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Survey: 64% of Publishers Expect Digital Revenue Growth in Post-Third Party Cookie Era

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NEW YORK—As the digital ad industry grapple with growing concerns about privacy and the transition to a landscape where publishers are no longer able to track consumer behavior with cookies, a new survey from DoubleVerify suggests that most publishers are generally optimistic about the long term impact of those trends on their digital businesses.

Its survey of  600 senior decision-makers in publishing and advertising across the U.S., APAC, EMEA and LATAM regions in Q3 of 2021 found that more than 60% of publishers expected digital revenue growth in a post-third party cookie era and  that 88% of publishers believe selling direct will become more important as cookies decline in effectiveness. Nearly all of them, about 95% of advertisers, anticipate relying on contextual targeting for their media buys next year.

“The ad tech landscape will undoubtedly change in the coming years as a result of how publishers and advertisers will be allowed to collect data, and it seems that both sides are fairly confident in the solutions put forward,” said Mimi Wotring, SVP of Publisher Sales & Client Services at DoubleVerify. “The advertiser demand and publisher capabilities around contextual targeting for instance, leave publishers with a strong path forward to achieve revenue goals in 2022.”

Other key findings of the “Post-cookie Questions: What Publishers and Advertisers Are Thinking About the New Digital Advertising Era,” report include:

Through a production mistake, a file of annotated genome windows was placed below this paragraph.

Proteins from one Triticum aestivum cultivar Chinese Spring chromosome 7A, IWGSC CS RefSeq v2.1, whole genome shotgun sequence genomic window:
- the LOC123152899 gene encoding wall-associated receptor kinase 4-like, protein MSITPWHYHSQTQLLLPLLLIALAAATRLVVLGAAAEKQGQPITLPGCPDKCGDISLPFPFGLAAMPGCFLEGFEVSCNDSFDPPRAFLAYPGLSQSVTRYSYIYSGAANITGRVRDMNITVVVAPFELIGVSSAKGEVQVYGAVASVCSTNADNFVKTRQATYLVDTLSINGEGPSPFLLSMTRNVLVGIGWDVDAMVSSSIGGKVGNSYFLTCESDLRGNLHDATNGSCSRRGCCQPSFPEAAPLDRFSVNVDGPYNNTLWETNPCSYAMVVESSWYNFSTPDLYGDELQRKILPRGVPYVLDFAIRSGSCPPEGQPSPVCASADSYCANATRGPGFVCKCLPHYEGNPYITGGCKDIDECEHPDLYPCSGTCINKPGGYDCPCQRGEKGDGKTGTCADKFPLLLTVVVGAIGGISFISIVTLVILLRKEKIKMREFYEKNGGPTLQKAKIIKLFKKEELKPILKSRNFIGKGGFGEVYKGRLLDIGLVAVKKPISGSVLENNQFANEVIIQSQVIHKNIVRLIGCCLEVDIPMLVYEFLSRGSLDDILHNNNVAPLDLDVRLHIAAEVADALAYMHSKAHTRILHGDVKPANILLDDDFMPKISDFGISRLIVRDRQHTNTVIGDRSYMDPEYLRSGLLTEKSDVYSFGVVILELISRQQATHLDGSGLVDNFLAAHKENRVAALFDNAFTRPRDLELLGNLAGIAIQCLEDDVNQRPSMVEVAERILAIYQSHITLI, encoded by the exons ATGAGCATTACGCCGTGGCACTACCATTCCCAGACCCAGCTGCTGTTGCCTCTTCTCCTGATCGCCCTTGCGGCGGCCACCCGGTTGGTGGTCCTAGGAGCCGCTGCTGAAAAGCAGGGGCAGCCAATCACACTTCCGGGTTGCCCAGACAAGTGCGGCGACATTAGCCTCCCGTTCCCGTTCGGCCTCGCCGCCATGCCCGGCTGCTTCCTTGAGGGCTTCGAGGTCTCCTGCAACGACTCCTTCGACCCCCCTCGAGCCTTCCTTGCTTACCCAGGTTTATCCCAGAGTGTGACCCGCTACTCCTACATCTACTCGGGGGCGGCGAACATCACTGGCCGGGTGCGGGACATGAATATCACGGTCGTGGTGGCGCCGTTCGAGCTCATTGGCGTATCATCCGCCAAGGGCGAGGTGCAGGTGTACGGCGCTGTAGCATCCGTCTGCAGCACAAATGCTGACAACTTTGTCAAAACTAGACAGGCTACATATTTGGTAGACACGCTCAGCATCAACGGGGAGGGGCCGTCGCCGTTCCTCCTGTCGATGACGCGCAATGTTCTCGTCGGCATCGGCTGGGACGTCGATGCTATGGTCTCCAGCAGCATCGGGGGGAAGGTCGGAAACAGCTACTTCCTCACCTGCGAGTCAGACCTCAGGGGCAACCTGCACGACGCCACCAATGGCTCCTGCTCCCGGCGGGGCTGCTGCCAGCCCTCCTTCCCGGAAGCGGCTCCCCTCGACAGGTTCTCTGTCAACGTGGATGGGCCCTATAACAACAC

• Advertisers Want Contextual and First-Party Data. While 83% of advertisers believe that their own first-party data is important going forward, 95% are planning on relying on contextual targeting for at least some of their media buys next year. In fact, almost half (48%) anticipate relying on contextual targeting for all media buys.
  • Advertisers Will Prioritize Publishers With First-Party Data. 76% of advertisers said that they will only directly partner with publishers who have robust first-party data to leverage in support of a campaign. To collect this first-party data asset, 82% of publishers are investing in subscription models.
  • Publishers are Expecting a Revenue Boost. A majority of publishers (64%) believe that cookie depreciation and other privacy-related changes will actually increase revenue. In part, this could be attributed to the fact that it will likely promote more direct relationships with advertisers.
  • Publishers Want Options. Publishers expressed interest in a number of solutions to the loss of cookies. 45% are turning to private marketplaces, 40% of publishers believe first-party data to be the best solution, and 34% are leaning into contextual targeting, with 60% believing this strategy will be very important for the business next year.

George Winslow is the senior content producer for TV Tech. He has written about the television, media and technology industries for nearly 30 years for such publications as Broadcasting & Cable, Multichannel News and TV Tech. Over the years, he has edited a number of magazines, including Multichannel News International and World Screen, and moderated panels at such major industry events as NAB and MIP TV. He has published two books and dozens of encyclopedia articles on such subjects as the media, New York City history and economics.